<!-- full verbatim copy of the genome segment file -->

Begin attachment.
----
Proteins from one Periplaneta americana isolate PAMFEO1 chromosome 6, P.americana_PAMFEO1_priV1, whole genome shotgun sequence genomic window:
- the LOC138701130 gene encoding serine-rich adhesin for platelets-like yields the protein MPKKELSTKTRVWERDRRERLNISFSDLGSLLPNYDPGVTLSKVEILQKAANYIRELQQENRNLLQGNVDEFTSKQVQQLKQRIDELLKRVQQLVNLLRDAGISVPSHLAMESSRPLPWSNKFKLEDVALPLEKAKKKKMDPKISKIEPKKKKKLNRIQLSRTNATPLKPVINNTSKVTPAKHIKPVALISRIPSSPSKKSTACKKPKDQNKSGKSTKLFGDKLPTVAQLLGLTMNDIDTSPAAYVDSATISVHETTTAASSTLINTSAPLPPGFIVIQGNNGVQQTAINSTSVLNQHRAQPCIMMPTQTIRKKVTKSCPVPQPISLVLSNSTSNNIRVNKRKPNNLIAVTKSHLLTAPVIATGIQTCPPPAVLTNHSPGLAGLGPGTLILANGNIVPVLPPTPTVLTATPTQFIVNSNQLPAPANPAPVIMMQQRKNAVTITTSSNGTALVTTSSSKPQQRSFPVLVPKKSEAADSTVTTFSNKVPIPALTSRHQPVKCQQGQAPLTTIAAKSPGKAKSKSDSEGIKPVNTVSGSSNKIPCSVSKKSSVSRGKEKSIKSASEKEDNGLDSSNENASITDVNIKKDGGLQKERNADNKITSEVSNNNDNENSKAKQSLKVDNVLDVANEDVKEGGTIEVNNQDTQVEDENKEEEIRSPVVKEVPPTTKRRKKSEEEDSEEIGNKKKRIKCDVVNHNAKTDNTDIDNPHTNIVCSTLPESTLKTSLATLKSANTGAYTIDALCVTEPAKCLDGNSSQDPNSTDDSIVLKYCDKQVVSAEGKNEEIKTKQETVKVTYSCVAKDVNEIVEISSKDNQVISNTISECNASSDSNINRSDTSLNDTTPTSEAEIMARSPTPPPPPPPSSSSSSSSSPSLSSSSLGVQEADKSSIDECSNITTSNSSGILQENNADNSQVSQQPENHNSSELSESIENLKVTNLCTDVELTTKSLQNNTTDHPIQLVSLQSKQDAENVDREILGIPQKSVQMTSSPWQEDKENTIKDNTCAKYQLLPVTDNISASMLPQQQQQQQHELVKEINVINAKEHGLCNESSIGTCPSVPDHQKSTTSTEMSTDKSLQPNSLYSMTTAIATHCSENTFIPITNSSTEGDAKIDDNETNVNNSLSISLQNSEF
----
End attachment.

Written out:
Proteins from one Periplaneta americana isolate PAMFEO1 chromosome 6, P.americana_PAMFEO1_priV1, whole genome shotgun sequence genomic window:
- the LOC138701130 gene encoding serine-rich adhesin for platelets-like yields the protein MPKKELSTKTRVWERDRRERLNISFSDLGSLLPNYDPGVTLSKVEILQKAANYIRELQQENRNLLQGNVDEFTSKQVQQLKQRIDELLKRVQQLVNLLRDAGISVPSHLAMESSRPLPWSNKFKLEDVALPLEKAKKKKMDPKISKIEPKKKKKLNRIQLSRTNATPLKPVINNTSKVTPAKHIKPVALISRIPSSPSKKSTACKKPKDQNKSGKSTKLFGDKLPTVAQLLGLTMNDIDTSPAAYVDSATISVHETTTAASSTLINTSAPLPPGFIVIQGNNGVQQTAINSTSVLNQHRAQPCIMMPTQTIRKKVTKSCPVPQPISLVLSNSTSNNIRVNKRKPNNLIAVTKSHLLTAPVIATGIQTCPPPAVLTNHSPGLAGLGPGTLILANGNIVPVLPPTPTVLTATPTQFIVNSNQLPAPANPAPVIMMQQRKNAVTITTSSNGTALVTTSSSKPQQRSFPVLVPKKSEAADSTVTTFSNKVPIPALTSRHQPVKCQQGQAPLTTIAAKSPGKAKSKSDSEGIKPVNTVSGSSNKIPCSVSKKSSVSRGKEKSIKSASEKEDNGLDSSNENASITDVNIKKDGGLQKERNADNKITSEVSNNNDNENSKAKQSLKVDNVLDVANEDVKEGGTIEVNNQDTQVEDENKEEEIRSPVVKEVPPTTKRRKKSEEEDSEEIGNKKKRIKCDVVNHNAKTDNTDIDNPHTNIVCSTLPESTLKTSLATLKSANTGAYTIDALCVTEPAKCLDGNSSQDPNSTDDSIVLKYCDKQVVSAEGKNEEIKTKQETVKVTYSCVAKDVNEIVEISSKDNQVISNTISECNASSDSNINRSDTSLNDTTPTSEAEIMARSPTPPPPPPPSSSSSSSSSPSLSSSSLGVQEADKSSIDECSNITTSNSSGILQENNADNSQVSQQPENHNSSELSESIENLKVTNLCTDVELTTKSLQNNTTDHPIQLVSLQSKQDAENVDREILGIPQKSVQMTSSPWQEDKENTIKDNTCAKYQLLPVTDNISASMLPQQQQQQQHELVKEINVINAKEHGLCNESSIGTCPSVPDHQKSTTSTEMSTDKSLQPNSLYSMTTAIATHCSENTFIPITNSSTEGDAKIDDNETNVNNSLSISLQNSEF